Canada is in the grips of a health emergency. Nearly 4,000 people died of drug overdoses last year, many of them succumbing to drugs laced with deadly fentanyl. More than 300 people died of overdose in Toronto alone.
The city got a vivid reminder of the crisis when police warned this week that seven people had died over the course of 12 days in just one police district, 14 Division. As a police spokesman noted, it would be alarming to see seven deaths in 12 days across the whole city. This was in just one corner of town, the downtown west end.
Such a situation calls for swift, determined action. So what does the Doug Ford government do? It puts a freeze on opening overdose-prevention sites, one of the most promising life-saving strategies we have. Health Minister Christine Elliott says the provincial government will hold off on opening sites in St. Catharines, Thunder Bay and Toronto while it conducts a review to determine if they “have merit.” The Toronto site was to open in Parkdale, in the overdose-stricken west end.
The government’s decision flies in the face of all the available evidence about overdose prevention. A broad consensus has developed among health and medical officials that providing users with a safe place to use drugs is an effective way to save lives. Use poisoned drugs in a washroom, an alley, a car or an apartment and you may die before help can come. Use under supervision and rescue is at hand if things go wrong. Those who operate these sites say they are saving lives every day.
Why on earth would Mr. Ford want to stand in their way? The Progressive Conservative Leader said during this spring’s election campaign that he was “dead against” supervised drug-use sites. Stephen Harper leaned the same way when he was prime minister and opposed the expansion of supervised sites. So did Mr. Ford’s late brother Rob when he was running to be mayor of Toronto and criticized a downtown shelter for giving small amounts of wine and tobacco to homeless men.
The worry seems to be that supervised sites facilitate, condone or even encourage drug use. That is not what they are about at all. Those who run them are not saying: Go ahead, use all you want, we approve wholeheartedly. They are saying: If you must use, use safely. We will provide a clean, secure place. We will give you clean needles so you won’t get a disease from injecting. We will have naloxone on hand to reverse your overdose and prevent your sudden death if you take bad drugs. We may even give you a drug-testing kit so you can avoid taking bad drugs in the first place.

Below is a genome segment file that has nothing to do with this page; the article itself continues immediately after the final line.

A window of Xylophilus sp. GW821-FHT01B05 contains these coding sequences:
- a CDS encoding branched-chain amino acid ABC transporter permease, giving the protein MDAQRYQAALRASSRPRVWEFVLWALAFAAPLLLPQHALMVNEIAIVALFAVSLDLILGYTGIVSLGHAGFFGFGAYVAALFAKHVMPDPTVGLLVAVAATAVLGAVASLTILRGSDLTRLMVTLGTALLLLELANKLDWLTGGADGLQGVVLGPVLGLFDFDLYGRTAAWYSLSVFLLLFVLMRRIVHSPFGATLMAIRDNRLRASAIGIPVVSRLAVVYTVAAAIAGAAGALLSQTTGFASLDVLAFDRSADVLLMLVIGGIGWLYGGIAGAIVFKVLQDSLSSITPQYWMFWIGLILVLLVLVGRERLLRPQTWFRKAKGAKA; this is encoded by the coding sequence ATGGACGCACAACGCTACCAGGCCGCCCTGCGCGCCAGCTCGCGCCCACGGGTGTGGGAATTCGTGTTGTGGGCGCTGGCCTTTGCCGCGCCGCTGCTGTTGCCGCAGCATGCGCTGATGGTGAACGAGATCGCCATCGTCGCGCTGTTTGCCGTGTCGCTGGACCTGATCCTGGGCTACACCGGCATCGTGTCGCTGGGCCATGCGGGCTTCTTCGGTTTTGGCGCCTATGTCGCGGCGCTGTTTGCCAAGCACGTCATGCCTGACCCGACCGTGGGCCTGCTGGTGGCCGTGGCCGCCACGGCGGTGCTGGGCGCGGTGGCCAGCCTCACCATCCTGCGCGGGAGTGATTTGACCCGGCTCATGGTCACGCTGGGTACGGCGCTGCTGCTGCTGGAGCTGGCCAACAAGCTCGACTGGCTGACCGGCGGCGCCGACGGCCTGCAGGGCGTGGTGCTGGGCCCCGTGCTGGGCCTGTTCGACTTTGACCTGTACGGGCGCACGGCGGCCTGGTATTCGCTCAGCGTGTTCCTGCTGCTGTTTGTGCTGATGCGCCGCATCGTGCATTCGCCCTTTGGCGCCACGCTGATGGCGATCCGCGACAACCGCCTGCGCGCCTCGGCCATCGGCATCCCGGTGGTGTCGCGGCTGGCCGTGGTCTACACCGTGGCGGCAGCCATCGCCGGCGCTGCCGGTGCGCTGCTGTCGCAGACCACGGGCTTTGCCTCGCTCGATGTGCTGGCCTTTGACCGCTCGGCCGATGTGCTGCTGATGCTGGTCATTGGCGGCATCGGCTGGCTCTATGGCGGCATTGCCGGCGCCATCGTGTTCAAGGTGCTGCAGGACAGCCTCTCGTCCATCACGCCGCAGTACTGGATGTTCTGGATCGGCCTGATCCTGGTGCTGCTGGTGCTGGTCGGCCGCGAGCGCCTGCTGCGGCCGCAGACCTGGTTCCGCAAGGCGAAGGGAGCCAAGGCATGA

These are not meant to be reformatories. Those who run the sites don’t lecture users on the error of their ways. That would probably just drive them away. The aim is to be as welcoming and as helpful as possible to visitors, many of them damaged and struggling. Contact can sometimes be a step toward recovery. If clients are open to it, the sites can steer them to programs that may help them kick the habit, get treatment with a less harmful substitute drug, find housing or deal with mental-health issues.
As long ago as 2011, the Supreme Court of Canada ruled against the Harper government and said the pioneering Vancouver supervised injection outfit Insite could stay open. “Insite saves lives. Its benefits have been proven,” wrote the chief justice at the time, Beverley McLachlin.
That was before fentanyl. It was before the drug-poisoning crisis that is filling emergency departments and morgues across the country. The case for supervised sites is even stronger now, in the midst of an epidemic that leaves seven dead in 12 days in just one part of Toronto.
Ms. Elliott says she only wants to make sure public money is being spent wisely, lives are really being saved and the supervised sites are helping drug users get into rehab. If that is really the intent, fair enough. Every new government deserves to review what the previous one was doing. But let the review be swift and let it rely on facts, not prejudice. Lives depend on it.